Did you know that a walrus can eat more than four thousand clams in a feeding frenzy? That some walruses weigh more than a car? That walrus tusks sometimes grow more than 3 feet long? Timothy Basil Ering’s stunning art takes you right into Walrus’s arctic world to learn more in Walrus Song.

Furry Logic

By Matin Durrani, Liz Kalaugher,

Book cover of Furry Logic: The Physics of Animal Life

Among the biggest frustrations in my life are the moments I call “commuter questions”. These are the sorts of ponderings that pop into my head when I’m making the 90-minute drive from my home to the university where I teach, and when — safe driver that I am — I can’t simply hop online to hunt for an answer. Inevitably, by the time I’ve found a parking spot on campus, the question has disappeared from my mind. But where do those questions go? Well, apparently, they somehow wind up in Bristol, England, where science writers Matin Durrani and Liz Kalaugher are based. In Furry Logic, Durrani and Kalaugher address in-and-out-of-your-head questions like “Can mosquitoes fly in a rainstorm?” and “How do eels generate electricity?” And the answers are delightful. 


Who am I?

I spent the first decade of my journalistic career focused on calamity, malevolence, and suffering. By my early thirties, I wasn’t just struggling to feel happy about the world — I was struggling to feel anything at all. It was an encounter with awe — a visit to an aspen colony in central Utah that is the world’s largest known singular organism — that jarred me from this increasingly colorless world. As an author, teacher, researcher, and radio host, I strive to connect others with a sense of wonder — and I feel very fortunate that so many other science communicators continually leave me feeling awestruck for this amazing world.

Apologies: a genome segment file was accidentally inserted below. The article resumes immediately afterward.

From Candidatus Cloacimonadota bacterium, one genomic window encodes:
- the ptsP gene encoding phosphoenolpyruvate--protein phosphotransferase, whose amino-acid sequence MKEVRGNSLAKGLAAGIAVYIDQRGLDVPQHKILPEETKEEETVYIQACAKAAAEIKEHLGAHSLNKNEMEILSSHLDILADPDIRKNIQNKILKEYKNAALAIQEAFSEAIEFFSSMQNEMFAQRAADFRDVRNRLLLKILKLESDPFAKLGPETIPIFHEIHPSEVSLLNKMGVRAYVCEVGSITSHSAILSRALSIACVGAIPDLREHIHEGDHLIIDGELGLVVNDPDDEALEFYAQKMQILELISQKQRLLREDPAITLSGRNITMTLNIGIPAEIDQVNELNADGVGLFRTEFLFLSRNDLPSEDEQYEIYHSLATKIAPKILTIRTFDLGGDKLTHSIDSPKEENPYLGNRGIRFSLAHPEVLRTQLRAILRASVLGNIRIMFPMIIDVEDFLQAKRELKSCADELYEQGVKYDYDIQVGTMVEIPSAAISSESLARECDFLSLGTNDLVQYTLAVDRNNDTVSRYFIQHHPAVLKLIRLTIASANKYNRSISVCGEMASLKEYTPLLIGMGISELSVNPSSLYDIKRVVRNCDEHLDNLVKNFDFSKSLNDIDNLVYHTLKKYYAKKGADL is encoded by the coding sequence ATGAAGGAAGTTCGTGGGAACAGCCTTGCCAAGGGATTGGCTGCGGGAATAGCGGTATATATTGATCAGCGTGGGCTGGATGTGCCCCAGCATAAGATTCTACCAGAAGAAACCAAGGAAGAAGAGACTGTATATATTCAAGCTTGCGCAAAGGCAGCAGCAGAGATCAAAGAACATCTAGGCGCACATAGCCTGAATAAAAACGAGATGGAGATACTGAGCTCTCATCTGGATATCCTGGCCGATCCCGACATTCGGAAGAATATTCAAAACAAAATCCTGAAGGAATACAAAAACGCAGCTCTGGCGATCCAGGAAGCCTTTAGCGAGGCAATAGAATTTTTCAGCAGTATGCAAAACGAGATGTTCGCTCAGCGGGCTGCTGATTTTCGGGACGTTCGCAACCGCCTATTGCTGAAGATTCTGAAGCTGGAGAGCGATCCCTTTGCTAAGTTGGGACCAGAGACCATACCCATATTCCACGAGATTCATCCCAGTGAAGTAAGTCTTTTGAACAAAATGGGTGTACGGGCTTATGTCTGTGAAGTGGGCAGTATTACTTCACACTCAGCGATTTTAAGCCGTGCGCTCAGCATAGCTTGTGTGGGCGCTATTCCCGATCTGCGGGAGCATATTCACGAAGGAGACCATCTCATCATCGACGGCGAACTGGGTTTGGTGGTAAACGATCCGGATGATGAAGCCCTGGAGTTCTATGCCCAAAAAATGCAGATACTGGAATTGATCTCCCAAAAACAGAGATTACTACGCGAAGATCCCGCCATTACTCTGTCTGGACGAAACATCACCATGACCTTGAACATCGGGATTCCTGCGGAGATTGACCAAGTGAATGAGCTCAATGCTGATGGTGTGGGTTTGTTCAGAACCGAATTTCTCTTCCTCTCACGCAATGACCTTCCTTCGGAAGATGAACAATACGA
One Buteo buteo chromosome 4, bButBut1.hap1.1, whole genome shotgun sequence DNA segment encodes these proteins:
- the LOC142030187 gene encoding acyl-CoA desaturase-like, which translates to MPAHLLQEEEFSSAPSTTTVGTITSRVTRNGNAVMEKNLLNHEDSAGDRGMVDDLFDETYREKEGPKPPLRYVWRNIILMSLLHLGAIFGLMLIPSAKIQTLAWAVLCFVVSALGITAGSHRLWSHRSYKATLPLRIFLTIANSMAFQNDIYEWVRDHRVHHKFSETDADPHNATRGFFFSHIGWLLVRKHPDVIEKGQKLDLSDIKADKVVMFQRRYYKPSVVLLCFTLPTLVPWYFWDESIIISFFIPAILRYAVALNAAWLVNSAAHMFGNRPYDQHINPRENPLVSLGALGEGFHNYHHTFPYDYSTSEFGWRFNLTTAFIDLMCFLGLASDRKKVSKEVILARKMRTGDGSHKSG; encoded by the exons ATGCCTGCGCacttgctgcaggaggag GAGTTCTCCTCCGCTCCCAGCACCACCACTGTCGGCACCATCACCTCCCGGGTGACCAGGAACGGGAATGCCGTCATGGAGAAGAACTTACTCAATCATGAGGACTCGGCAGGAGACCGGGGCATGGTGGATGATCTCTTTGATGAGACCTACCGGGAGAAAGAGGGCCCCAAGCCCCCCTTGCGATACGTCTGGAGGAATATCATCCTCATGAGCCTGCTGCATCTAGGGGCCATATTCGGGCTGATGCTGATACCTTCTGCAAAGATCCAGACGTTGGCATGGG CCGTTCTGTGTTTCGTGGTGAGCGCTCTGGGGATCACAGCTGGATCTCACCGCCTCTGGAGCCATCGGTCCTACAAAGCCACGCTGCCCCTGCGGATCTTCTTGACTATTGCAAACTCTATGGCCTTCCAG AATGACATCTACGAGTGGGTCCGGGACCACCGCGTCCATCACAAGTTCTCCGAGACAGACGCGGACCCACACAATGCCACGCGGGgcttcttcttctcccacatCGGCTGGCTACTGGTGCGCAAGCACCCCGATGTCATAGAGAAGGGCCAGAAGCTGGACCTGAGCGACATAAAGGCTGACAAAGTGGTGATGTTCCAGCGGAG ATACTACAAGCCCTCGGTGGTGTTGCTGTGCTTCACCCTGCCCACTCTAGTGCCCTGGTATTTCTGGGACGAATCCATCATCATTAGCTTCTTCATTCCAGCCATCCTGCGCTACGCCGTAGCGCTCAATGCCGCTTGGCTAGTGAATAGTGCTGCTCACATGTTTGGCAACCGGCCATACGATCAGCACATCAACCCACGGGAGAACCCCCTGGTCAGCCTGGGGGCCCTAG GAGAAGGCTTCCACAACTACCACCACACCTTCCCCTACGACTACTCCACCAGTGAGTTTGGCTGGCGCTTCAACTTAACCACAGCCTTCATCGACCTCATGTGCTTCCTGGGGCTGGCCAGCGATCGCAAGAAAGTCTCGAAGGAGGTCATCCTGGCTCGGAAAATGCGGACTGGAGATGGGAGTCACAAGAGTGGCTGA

I wrote...

Superlative: The Biology of Extremes

By Matthew D. LaPlante,

Book cover of Superlative: The Biology of Extremes

What is my book about?

Superlative is the story of extreme evolution — and what we can learn from it about ourselves and our planet. It’s a tale of crazy-fast falcons and super-strong beetles, of tiny animals and enormous plants, of whip-smart dolphins and killer snakes. For a long time, scientists ignored these evolutionary outliers. Now, researchers are coming to see great value in paying close attention to superlative species. 

Animals in Translation

By Temple Grandin, Catherine Johnson,

Book cover of Animals in Translation: Using the Mysteries of Autism to Decode Animal Behavior